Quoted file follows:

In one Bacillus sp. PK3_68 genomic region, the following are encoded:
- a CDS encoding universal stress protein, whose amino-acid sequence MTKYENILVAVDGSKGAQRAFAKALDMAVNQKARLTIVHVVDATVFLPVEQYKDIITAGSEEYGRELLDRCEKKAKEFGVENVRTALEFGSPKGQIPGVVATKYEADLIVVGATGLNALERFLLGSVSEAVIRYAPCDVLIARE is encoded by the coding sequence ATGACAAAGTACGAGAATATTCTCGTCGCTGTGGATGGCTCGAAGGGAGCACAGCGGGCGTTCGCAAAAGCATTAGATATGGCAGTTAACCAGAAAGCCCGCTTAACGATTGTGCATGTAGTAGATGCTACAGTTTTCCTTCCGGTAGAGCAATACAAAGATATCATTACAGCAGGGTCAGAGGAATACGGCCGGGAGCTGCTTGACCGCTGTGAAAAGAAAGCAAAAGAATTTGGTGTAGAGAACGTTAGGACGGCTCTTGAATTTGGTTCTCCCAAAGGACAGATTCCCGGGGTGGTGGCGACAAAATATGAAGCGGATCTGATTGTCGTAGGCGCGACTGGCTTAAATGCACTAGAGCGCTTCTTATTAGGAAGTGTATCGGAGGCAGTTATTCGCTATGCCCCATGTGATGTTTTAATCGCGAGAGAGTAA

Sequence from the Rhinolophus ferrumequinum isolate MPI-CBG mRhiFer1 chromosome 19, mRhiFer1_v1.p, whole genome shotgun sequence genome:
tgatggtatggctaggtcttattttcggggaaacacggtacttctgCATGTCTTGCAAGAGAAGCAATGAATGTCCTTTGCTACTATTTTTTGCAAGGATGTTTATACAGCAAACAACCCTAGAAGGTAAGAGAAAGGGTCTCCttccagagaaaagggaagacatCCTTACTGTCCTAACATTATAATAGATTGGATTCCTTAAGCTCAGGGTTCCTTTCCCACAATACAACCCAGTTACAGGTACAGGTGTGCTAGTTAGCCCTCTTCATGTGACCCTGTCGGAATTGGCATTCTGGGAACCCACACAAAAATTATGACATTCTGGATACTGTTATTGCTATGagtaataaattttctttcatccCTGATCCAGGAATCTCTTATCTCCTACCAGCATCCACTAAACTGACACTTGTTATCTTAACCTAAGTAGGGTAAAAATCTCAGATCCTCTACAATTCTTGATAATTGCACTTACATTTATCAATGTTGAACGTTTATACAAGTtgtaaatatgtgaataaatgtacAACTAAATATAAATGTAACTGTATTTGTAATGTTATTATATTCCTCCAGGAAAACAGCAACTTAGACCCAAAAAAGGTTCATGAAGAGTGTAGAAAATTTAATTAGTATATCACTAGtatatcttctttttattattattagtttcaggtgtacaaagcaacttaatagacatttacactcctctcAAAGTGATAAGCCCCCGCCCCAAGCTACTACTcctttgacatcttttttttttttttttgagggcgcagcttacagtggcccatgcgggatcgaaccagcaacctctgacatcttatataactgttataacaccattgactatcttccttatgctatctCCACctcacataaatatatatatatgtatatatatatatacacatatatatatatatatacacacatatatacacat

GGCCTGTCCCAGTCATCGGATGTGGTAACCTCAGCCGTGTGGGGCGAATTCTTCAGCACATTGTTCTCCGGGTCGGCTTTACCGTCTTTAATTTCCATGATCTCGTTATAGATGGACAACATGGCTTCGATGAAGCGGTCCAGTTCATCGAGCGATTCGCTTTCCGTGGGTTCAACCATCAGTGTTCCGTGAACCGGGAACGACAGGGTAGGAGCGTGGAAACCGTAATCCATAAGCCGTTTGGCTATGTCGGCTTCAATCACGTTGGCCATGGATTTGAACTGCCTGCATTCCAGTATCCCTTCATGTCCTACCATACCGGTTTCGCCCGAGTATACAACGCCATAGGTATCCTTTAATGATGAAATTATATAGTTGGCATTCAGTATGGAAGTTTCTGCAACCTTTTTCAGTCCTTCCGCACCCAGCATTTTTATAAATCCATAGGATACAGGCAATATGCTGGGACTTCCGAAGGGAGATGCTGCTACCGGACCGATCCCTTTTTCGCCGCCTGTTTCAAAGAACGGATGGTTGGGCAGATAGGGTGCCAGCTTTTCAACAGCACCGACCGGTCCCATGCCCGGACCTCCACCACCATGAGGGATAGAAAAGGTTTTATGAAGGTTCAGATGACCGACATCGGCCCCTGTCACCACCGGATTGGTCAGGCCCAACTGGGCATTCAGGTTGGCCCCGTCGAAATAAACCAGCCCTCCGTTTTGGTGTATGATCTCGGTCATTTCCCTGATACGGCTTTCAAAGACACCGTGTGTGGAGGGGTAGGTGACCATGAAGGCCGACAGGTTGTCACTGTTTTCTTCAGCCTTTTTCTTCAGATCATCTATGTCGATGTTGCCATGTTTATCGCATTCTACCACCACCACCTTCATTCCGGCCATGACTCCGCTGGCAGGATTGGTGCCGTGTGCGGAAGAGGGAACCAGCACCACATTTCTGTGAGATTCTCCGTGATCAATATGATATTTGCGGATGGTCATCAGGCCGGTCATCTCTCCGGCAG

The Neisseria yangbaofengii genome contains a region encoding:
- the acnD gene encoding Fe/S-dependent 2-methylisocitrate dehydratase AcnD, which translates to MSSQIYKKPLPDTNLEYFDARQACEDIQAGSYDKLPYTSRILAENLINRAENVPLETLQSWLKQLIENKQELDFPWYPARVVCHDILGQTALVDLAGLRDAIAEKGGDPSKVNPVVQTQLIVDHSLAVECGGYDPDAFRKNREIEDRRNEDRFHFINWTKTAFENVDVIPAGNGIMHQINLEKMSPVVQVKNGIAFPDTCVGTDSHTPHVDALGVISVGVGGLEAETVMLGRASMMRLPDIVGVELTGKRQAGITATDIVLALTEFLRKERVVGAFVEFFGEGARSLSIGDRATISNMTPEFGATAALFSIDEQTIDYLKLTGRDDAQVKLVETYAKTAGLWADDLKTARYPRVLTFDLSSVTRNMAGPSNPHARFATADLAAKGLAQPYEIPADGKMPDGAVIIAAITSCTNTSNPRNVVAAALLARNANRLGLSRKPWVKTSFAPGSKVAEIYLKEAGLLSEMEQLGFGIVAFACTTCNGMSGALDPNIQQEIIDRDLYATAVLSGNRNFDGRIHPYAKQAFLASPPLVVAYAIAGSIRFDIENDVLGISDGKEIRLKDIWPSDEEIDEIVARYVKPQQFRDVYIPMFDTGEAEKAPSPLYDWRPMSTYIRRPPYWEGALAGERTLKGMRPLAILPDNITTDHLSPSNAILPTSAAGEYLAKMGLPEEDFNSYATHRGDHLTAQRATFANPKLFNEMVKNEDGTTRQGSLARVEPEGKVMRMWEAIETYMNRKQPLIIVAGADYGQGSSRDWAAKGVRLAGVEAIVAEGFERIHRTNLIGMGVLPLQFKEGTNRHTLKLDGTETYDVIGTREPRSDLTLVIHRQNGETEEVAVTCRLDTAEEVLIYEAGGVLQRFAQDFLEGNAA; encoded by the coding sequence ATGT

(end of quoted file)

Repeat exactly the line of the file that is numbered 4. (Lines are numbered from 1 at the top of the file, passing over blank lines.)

tgatggtatggctaggtcttattttcggggaaacacggtacttctgCATGTCTTGCAAGAGAAGCAATGAATGTCCTTTGCTACTATTTTTTGCAAGGATGTTTATACAGCAAACAACCCTAGAAGGTAAGAGAAAGGGTCTCCttccagagaaaagggaagacatCCTTACTGTCCTAACATTATAATAGATTGGATTCCTTAAGCTCAGGGTTCCTTTCCCACAATACAACCCAGTTACAGGTACAGGTGTGCTAGTTAGCCCTCTTCATGTGACCCTGTCGGAATTGGCATTCTGGGAACCCACACAAAAATTATGACATTCTGGATACTGTTATTGCTATGagtaataaattttctttcatccCTGATCCAGGAATCTCTTATCTCCTACCAGCATCCACTAAACTGACACTTGTTATCTTAACCTAAGTAGGGTAAAAATCTCAGATCCTCTACAATTCTTGATAATTGCACTTACATTTATCAATGTTGAACGTTTATACAAGTtgtaaatatgtgaataaatgtacAACTAAATATAAATGTAACTGTATTTGTAATGTTATTATATTCCTCCAGGAAAACAGCAACTTAGACCCAAAAAAGGTTCATGAAGAGTGTAGAAAATTTAATTAGTATATCACTAGtatatcttctttttattattattagtttcaggtgtacaaagcaacttaatagacatttacactcctctcAAAGTGATAAGCCCCCGCCCCAAGCTACTACTcctttgacatcttttttttttttttttgagggcgcagcttacagtggcccatgcgggatcgaaccagcaacctctgacatcttatataactgttataacaccattgactatcttccttatgctatctCCACctcacataaatatatatatatgtatatatatatatacacatatatatatatatatacacacatatatacacat